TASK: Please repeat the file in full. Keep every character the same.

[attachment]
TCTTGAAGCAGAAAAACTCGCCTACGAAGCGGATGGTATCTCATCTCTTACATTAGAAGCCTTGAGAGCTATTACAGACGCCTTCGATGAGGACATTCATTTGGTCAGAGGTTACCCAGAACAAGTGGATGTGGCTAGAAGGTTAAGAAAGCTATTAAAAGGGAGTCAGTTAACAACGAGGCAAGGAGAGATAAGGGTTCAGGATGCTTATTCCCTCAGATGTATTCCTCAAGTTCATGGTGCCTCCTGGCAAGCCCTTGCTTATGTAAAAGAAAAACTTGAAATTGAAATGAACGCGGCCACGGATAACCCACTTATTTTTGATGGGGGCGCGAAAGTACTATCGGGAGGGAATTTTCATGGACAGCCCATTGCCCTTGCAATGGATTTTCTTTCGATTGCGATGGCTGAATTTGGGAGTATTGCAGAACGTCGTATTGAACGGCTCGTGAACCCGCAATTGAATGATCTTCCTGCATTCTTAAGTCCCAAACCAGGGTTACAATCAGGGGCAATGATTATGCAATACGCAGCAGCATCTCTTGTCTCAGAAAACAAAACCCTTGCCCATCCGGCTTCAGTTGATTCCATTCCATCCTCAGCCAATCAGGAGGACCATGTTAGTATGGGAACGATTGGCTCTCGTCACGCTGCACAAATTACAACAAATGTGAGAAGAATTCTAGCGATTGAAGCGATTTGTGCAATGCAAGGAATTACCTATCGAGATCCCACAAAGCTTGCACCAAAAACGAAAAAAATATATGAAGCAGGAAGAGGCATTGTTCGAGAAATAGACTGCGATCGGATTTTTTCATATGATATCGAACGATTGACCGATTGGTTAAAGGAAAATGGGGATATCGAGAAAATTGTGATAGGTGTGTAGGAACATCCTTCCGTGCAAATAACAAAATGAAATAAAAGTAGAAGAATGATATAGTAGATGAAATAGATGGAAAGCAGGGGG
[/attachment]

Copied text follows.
TCTTGAAGCAGAAAAACTCGCCTACGAAGCGGATGGTATCTCATCTCTTACATTAGAAGCCTTGAGAGCTATTACAGACGCCTTCGATGAGGACATTCATTTGGTCAGAGGTTACCCAGAACAAGTGGATGTGGCTAGAAGGTTAAGAAAGCTATTAAAAGGGAGTCAGTTAACAACGAGGCAAGGAGAGATAAGGGTTCAGGATGCTTATTCCCTCAGATGTATTCCTCAAGTTCATGGTGCCTCCTGGCAAGCCCTTGCTTATGTAAAAGAAAAACTTGAAATTGAAATGAACGCGGCCACGGATAACCCACTTATTTTTGATGGGGGCGCGAAAGTACTATCGGGAGGGAATTTTCATGGACAGCCCATTGCCCTTGCAATGGATTTTCTTTCGATTGCGATGGCTGAATTTGGGAGTATTGCAGAACGTCGTATTGAACGGCTCGTGAACCCGCAATTGAATGATCTTCCTGCATTCTTAAGTCCCAAACCAGGGTTACAATCAGGGGCAATGATTATGCAATACGCAGCAGCATCTCTTGTCTCAGAAAACAAAACCCTTGCCCATCCGGCTTCAGTTGATTCCATTCCATCCTCAGCCAATCAGGAGGACCATGTTAGTATGGGAACGATTGGCTCTCGTCACGCTGCACAAATTACAACAAATGTGAGAAGAATTCTAGCGATTGAAGCGATTTGTGCAATGCAAGGAATTACCTATCGAGATCCCACAAAGCTTGCACCAAAAACGAAAAAAATATATGAAGCAGGAAGAGGCATTGTTCGAGAAATAGACTGCGATCGGATTTTTTCATATGATATCGAACGATTGACCGATTGGTTAAAGGAAAATGGGGATATCGAGAAAATTGTGATAGGTGTGTAGGAACATCCTTCCGTGCAAATAACAAAATGAAATAAAAGTAGAAGAATGATATAGTAGATGAAATAGATGGAAAGCAGGGGG